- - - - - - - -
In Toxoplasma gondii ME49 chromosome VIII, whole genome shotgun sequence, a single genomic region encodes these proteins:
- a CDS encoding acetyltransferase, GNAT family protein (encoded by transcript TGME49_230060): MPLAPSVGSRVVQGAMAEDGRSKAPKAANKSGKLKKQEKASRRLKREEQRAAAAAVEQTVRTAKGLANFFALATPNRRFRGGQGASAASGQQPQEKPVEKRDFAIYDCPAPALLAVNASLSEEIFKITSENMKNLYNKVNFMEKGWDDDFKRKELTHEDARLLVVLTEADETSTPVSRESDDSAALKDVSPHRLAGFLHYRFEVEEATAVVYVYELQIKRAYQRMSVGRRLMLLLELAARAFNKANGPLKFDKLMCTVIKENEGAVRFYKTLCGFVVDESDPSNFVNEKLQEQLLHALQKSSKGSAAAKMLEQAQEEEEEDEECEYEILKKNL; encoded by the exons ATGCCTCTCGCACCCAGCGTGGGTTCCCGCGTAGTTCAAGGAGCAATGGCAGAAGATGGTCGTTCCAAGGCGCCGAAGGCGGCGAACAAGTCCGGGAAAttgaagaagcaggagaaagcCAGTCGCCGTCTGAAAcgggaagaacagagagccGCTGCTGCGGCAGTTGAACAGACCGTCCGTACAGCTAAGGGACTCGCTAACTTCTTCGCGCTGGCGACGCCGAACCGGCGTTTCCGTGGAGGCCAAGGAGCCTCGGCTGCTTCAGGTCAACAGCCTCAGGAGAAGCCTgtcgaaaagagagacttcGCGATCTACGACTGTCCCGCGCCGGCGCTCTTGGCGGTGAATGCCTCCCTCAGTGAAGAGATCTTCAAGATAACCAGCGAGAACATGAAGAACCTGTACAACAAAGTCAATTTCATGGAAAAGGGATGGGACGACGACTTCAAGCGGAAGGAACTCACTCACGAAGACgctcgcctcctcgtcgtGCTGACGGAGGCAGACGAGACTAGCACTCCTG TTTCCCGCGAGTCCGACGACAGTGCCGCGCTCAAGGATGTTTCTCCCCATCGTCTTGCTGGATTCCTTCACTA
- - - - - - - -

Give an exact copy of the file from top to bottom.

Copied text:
In Toxoplasma gondii ME49 chromosome VIII, whole genome shotgun sequence, a single genomic region encodes these proteins:
- a CDS encoding acetyltransferase, GNAT family protein (encoded by transcript TGME49_230060): MPLAPSVGSRVVQGAMAEDGRSKAPKAANKSGKLKKQEKASRRLKREEQRAAAAAVEQTVRTAKGLANFFALATPNRRFRGGQGASAASGQQPQEKPVEKRDFAIYDCPAPALLAVNASLSEEIFKITSENMKNLYNKVNFMEKGWDDDFKRKELTHEDARLLVVLTEADETSTPVSRESDDSAALKDVSPHRLAGFLHYRFEVEEATAVVYVYELQIKRAYQRMSVGRRLMLLLELAARAFNKANGPLKFDKLMCTVIKENEGAVRFYKTLCGFVVDESDPSNFVNEKLQEQLLHALQKSSKGSAAAKMLEQAQEEEEEDEECEYEILKKNL; encoded by the exons ATGCCTCTCGCACCCAGCGTGGGTTCCCGCGTAGTTCAAGGAGCAATGGCAGAAGATGGTCGTTCCAAGGCGCCGAAGGCGGCGAACAAGTCCGGGAAAttgaagaagcaggagaaagcCAGTCGCCGTCTGAAAcgggaagaacagagagccGCTGCTGCGGCAGTTGAACAGACCGTCCGTACAGCTAAGGGACTCGCTAACTTCTTCGCGCTGGCGACGCCGAACCGGCGTTTCCGTGGAGGCCAAGGAGCCTCGGCTGCTTCAGGTCAACAGCCTCAGGAGAAGCCTgtcgaaaagagagacttcGCGATCTACGACTGTCCCGCGCCGGCGCTCTTGGCGGTGAATGCCTCCCTCAGTGAAGAGATCTTCAAGATAACCAGCGAGAACATGAAGAACCTGTACAACAAAGTCAATTTCATGGAAAAGGGATGGGACGACGACTTCAAGCGGAAGGAACTCACTCACGAAGACgctcgcctcctcgtcgtGCTGACGGAGGCAGACGAGACTAGCACTCCTG TTTCCCGCGAGTCCGACGACAGTGCCGCGCTCAAGGATGTTTCTCCCCATCGTCTTGCTGGATTCCTTCACTA